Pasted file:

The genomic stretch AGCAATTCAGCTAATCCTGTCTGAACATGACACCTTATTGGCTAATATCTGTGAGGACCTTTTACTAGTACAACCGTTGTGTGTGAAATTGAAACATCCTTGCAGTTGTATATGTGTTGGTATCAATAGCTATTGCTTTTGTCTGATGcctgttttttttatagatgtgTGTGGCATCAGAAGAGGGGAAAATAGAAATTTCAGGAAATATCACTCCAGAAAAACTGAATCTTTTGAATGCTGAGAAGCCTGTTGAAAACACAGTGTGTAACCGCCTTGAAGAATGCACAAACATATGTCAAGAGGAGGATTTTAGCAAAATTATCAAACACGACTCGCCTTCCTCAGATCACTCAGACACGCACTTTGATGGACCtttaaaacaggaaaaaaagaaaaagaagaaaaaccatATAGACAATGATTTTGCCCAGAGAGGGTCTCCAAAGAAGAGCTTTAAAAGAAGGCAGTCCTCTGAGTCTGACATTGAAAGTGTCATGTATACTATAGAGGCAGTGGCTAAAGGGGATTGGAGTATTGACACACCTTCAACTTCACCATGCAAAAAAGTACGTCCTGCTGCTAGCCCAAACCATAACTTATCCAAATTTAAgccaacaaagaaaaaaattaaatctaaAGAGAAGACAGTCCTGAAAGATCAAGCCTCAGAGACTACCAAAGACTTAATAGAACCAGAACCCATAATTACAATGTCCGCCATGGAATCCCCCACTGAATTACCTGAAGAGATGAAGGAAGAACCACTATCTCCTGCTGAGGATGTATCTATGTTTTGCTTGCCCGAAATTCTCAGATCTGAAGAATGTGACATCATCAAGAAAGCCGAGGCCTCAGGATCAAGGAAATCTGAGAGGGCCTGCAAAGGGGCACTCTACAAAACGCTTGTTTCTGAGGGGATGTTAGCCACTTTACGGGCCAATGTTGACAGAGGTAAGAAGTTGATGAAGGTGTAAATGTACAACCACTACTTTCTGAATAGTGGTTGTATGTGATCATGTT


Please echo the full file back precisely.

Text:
The genomic stretch AGCAATTCAGCTAATCCTGTCTGAACATGACACCTTATTGGCTAATATCTGTGAGGACCTTTTACTAGTACAACCGTTGTGTGTGAAATTGAAACATCCTTGCAGTTGTATATGTGTTGGTATCAATAGCTATTGCTTTTGTCTGATGcctgttttttttatagatgtgTGTGGCATCAGAAGAGGGGAAAATAGAAATTTCAGGAAATATCACTCCAGAAAAACTGAATCTTTTGAATGCTGAGAAGCCTGTTGAAAACACAGTGTGTAACCGCCTTGAAGAATGCACAAACATATGTCAAGAGGAGGATTTTAGCAAAATTATCAAACACGACTCGCCTTCCTCAGATCACTCAGACACGCACTTTGATGGACCtttaaaacaggaaaaaaagaaaaagaagaaaaaccatATAGACAATGATTTTGCCCAGAGAGGGTCTCCAAAGAAGAGCTTTAAAAGAAGGCAGTCCTCTGAGTCTGACATTGAAAGTGTCATGTATACTATAGAGGCAGTGGCTAAAGGGGATTGGAGTATTGACACACCTTCAACTTCACCATGCAAAAAAGTACGTCCTGCTGCTAGCCCAAACCATAACTTATCCAAATTTAAgccaacaaagaaaaaaattaaatctaaAGAGAAGACAGTCCTGAAAGATCAAGCCTCAGAGACTACCAAAGACTTAATAGAACCAGAACCCATAATTACAATGTCCGCCATGGAATCCCCCACTGAATTACCTGAAGAGATGAAGGAAGAACCACTATCTCCTGCTGAGGATGTATCTATGTTTTGCTTGCCCGAAATTCTCAGATCTGAAGAATGTGACATCATCAAGAAAGCCGAGGCCTCAGGATCAAGGAAATCTGAGAGGGCCTGCAAAGGGGCACTCTACAAAACGCTTGTTTCTGAGGGGATGTTAGCCACTTTACGGGCCAATGTTGACAGAGGTAAGAAGTTGATGAAGGTGTAAATGTACAACCACTACTTTCTGAATAGTGGTTGTATGTGATCATGTT